- 3 May 2016 9:00 AM
He insisted that the current laws cannot be changed unless the Constitutional Court throws out a Socialist referendum or the Socialists themselves abandon the initiative seeking guarantees that the Sunday shopping ban would not be reintroduced.
At the talks, the KDFSZ submitted a petition signed by 27,000 retail employees, demanding that rules for working conditions—such as those governing compensation and working hours—be drafted and implemented following the government’s decision to scrap Sunday shopping restrictions. It was under pressure from the opposition that Fidesz overturned its own law which had introduced the restrictions.
Kósa said that some 250,000 people working in the retail sectors had been “especially negatively” affected by the current state of affairs, which he insisted were down to Socialist policies. He called the Socialist initiative “pointless” and insisted that his party would not want to reintroduce the Sunday ban “for at least three years”.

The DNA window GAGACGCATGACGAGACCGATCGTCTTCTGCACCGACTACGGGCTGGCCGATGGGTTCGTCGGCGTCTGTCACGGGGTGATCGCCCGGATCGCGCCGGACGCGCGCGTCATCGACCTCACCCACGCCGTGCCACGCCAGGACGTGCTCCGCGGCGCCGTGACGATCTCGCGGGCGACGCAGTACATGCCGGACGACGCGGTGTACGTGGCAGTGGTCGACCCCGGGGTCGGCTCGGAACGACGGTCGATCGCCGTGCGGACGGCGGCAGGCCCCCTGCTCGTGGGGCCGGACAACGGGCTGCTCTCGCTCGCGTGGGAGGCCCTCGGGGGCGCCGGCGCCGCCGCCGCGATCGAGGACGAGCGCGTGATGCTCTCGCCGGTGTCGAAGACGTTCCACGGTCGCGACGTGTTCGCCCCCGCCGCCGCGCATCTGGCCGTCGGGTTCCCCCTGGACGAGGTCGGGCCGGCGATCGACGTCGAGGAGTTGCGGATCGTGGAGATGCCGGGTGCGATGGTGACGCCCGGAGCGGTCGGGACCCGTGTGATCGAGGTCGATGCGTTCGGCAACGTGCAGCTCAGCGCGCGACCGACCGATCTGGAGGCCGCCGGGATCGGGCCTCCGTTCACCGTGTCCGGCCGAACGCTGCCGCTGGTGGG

Socialist Party leader József Tóbiás said his party’s signature drive for their referendum initiative was lawful and necessary. He said Kósa was lying when he said the laws could not be changed, arguing that it was the Fidesz government that had punished 250,000 retail workers when it amended the labour code in 2011.
Tóbiás noted that his party had submitted a bill to parliament with the aim of restoring Sunday supplementary pay, which was scrapped together with the law on Sunday shopping restrictions. By approving the bill, Fidesz could give back to retail workers the pay that they are entitled to, Tóbiás insisted.
He called on Fidesz politicians to stop making contradictory remarks about the possibility of bringing back shopping restrictions and to approve the Socialists’ proposal which would ensure that the law cannot be restored for a period of three years.
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MTI photo: Kovács Tamás